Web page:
An ordered Fe16N2 phase has been reported with iron moments as high as 3.2 μB. It is precipitated from nitrogen martensite structures ideally containing 10.5 at.% nitrogen. Due to the highly distorted crystal structure and metastability of this phase non-equilibrium processing routes are sought to synthesize this phase. Here we report on radio frequency (RF) plasma torch synthesis which is used to produce FeN. nanoparticles quenched into a body centered tetragonal bct) structure as precursors for further annealing studies to form α“- Fe16N2 phase. We have employed a Tekna PL-50 type 50 kW, RF plasma torch. A plasma gas mixture containing 40 standard liters per minute (slpm) Ar and 8 slpm Hydrogen - 70 slpm Ar gas was used as a sheath gas. Iron powder ( < 10 μm) was injected into the plasma stream using Ar flowing 15 slpm as a carrier gas. Nitrogen and Ammonia were used as a nitrogenization sources. Relatively low injection rates were used in order to achieve smaller particle sizes and thus faster quenching rates. We were able to produce particles containing up to 45 % of the quenched γ-phase. Observations based on x-ray diffraction (XRD) determination of lattice expansion and phase transition temperatures observed by differential thermal analysis (DTA) indicated that the quenched phase contains 6.5 atomic % nitrogen. Scherrer analysis of the fine particle broadening indicated that the average particle size for γ- phase is 27 nm, whereas this value is found to be 55 nm. for α-Fe. Nitrogen is well known for its grain size refinement in Fe thin films. Saturation magnetizations were found to be as low as 123 emu/g due to the presence of the nonmagnetic γ-FeNx phase.
The magnetic properties of nanosized antiferromagnetic particles of KMnF3 are presented. The particles were synthesized using the microemulsion technique, i.e. by using the aqueous core of reverse micelles as constrained microreactors for the precipitation of the particles. The structural characterization of the samples, accomplished by TEM and XRD, reveal that the samples consist of cubic-shaped, crystalline KMnF3 nanoparticles of uniform size. Control over the average size of the particles was achieved by changing the reaction time. Four different samples of average size in the range 13-35 nm were prepared. DC magnetic susceptibility measurements revealed superparamagnetic behavior of the particles. Hysteresis loops measured after field cooling the samples through TN were shifted. The shift is ascribed to the exchange coupling between the antiferromagnetic core of the particles and the uncompensated spin shell surrounding it.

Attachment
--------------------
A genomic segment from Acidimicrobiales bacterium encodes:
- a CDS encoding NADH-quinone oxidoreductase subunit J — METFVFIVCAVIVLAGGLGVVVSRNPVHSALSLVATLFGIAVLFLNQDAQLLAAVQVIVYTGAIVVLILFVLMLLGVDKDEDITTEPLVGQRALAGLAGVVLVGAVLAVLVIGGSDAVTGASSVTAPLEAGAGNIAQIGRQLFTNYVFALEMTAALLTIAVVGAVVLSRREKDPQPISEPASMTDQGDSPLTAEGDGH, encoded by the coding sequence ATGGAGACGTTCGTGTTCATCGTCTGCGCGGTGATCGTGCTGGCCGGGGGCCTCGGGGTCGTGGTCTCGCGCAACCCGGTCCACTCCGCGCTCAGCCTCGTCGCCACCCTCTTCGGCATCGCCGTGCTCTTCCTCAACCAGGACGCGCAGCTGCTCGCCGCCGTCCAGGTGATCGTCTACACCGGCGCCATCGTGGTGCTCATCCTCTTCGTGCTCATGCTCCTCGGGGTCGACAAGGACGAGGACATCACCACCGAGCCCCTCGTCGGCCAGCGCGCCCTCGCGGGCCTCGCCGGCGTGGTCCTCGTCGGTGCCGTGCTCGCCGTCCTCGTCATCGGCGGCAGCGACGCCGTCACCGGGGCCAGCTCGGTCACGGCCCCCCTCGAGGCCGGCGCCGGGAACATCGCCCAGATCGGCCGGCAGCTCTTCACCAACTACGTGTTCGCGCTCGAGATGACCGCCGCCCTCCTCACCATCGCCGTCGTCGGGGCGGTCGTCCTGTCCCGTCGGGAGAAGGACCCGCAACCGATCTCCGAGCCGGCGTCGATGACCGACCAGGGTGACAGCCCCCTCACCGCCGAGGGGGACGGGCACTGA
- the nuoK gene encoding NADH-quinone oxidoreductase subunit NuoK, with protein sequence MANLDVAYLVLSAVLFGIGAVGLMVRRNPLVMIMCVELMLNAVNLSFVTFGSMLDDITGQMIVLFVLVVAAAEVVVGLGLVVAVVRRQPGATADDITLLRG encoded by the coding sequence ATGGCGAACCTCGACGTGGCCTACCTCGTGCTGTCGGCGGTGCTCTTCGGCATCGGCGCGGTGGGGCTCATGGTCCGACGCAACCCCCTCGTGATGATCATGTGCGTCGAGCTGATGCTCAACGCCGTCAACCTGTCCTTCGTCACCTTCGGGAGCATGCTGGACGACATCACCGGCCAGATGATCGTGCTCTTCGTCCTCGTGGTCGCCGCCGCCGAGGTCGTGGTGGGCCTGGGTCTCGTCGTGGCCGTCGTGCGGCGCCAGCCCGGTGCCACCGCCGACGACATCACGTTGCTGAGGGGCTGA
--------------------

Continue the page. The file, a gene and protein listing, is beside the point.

In this work we describe crystallization kinetics as inferred from time-dependent magnetization studies and thermal analysis for an Allied Signal amorphous Fe-based METGLAS® 2605SA-1 alloy and a NANOPERM (Fe88Zr7B4Cu1) alloy. We illustrate and contrast several phenomena important to understanding crystallization kinetics in particular to the NANOPERM alloy system. In METGLAS® 2605SA-1 primary and secondary crystallization events are observed in differential scanning calorimetry data (DSC) at temperatures of 504 °C and 549 °C, respectively for data taken at a 10 °C/min scan rate. Both temperatures are greater than the Curie temperature of the amorphous alloy. For the NANOPERM alloy primary crystallization (as determined from differential thermal analysis (DTA)) occurs at 500 °C and secondary crystallization at 730 °C and M(t) at temperatures near the primary crystallization temperature is dominated (at short times < 1 hour) by the primary crystallization event. Using the Johnson-Mehl-Avrami equation for isothermal transformations and the Kissinger equation for constant heating transformations, we find corresponding models for the crystallization kinetics of the NANOPERM alloy.